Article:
Having just passed through the red, glittery, heart-shaped cloud also known as the month of February, I recognize there’s a chance you might be all romanced out. But then again, we are a group of girls here, which means we’re very rarely all romanced out (grin).
Actually, this year’s Valentine festivities reminded me how much I enjoy talking about love and romance and how passionate I am about helping girls navigate them in light of their faith. So tune out if you’re over all this “love stuff,” but for the rest of us, I’m going to dedicate my next few posts here at LYWB.com to that crazy little thing we call love.
Sometimes I get asked whether I recommend dating, kissing it goodbye, giving courting a chance, or whether we should all just pack up and move to a monastery in some remote village of Spain. There are a few specific methods out there that try to describe what relationships should look like before you tie the marriage knot (and some of them are really good), but that’s not the point of this post. My goal is to simply give you God’s Word and let you decide the best possible way for you to follow it wholeheartedly.
So here’s the burning question: What does the Bible say about dating? Well, nothing about “dating” specifically, but it does have lots of instructions that apply to romantic relationships! Today I’ll give you four of my favorites, with four more to come in my next post:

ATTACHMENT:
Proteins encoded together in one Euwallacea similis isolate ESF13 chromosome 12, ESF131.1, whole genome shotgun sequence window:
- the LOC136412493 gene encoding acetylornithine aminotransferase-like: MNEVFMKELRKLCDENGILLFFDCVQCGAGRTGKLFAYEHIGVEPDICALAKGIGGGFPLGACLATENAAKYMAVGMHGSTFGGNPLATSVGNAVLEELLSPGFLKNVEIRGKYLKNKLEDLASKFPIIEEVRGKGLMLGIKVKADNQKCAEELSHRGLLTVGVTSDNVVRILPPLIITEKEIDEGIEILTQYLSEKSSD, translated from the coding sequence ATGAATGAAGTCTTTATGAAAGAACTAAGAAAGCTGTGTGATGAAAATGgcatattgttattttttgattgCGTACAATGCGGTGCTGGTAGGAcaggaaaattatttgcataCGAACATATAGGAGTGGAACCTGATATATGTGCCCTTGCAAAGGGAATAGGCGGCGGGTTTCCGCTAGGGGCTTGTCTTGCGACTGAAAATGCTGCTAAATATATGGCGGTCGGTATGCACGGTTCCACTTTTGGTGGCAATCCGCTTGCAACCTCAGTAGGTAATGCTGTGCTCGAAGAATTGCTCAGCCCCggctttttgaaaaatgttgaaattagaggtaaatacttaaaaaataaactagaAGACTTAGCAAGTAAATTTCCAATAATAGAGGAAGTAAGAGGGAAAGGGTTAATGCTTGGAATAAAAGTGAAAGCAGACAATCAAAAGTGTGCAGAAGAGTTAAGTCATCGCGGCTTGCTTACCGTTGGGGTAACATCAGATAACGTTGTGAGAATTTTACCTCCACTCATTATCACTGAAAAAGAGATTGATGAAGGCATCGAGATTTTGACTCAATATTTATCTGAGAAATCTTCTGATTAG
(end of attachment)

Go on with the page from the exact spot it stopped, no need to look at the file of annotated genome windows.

Instruction #1: Treat each other like family.
Never speak harshly to an older man, but appeal to him respectfully as you would to your own father. Talk to younger men as you would to your own brothers. Treat older women as you would your mother, and treat younger women with all purity as you would your own sisters (1 Tim. 5:1–2, NLT, emphasis added).
In the Body of Christ, we’re family. That means until you’re married, you should be treating your brothers in Christ as just that: brothers. And those brothers-from-other-mothers should be treating you like . . . wait for it . . . sisters. Notice that Paul emphasizes that the brother-sister relationship should be “with all purity.”
Until you’re married, you should be treating your brothers in Christ as just that: brothers.
If we wait to act like we’re married until we actually are, we won’t suffer the emotional and physical consequences of what I call premarital divorce. Instead, we can enjoy all the benefits of family life: having a ton of cool older and younger brothers to look out for us, teach us, and protect us. What girl wouldn’t love that?
Instruction #2: Don’t get trapped.
I’m passionate about freedom. More importantly, God is, too. That’s why He sent Jesus to this world to pay the penalty for our sins: He freed us from sin, death, and bondage. If we’re serious about living in and protecting that freedom, sometimes we’re going to have to say “no” to things we’re technically “allowed” to do. Here’s how Paul put it:
You say, “I am allowed to do anything”—but not everything is good for you. And even though “I am allowed to do anything,” I must not become a slave to anything (1 Cor. 6:12, NLT).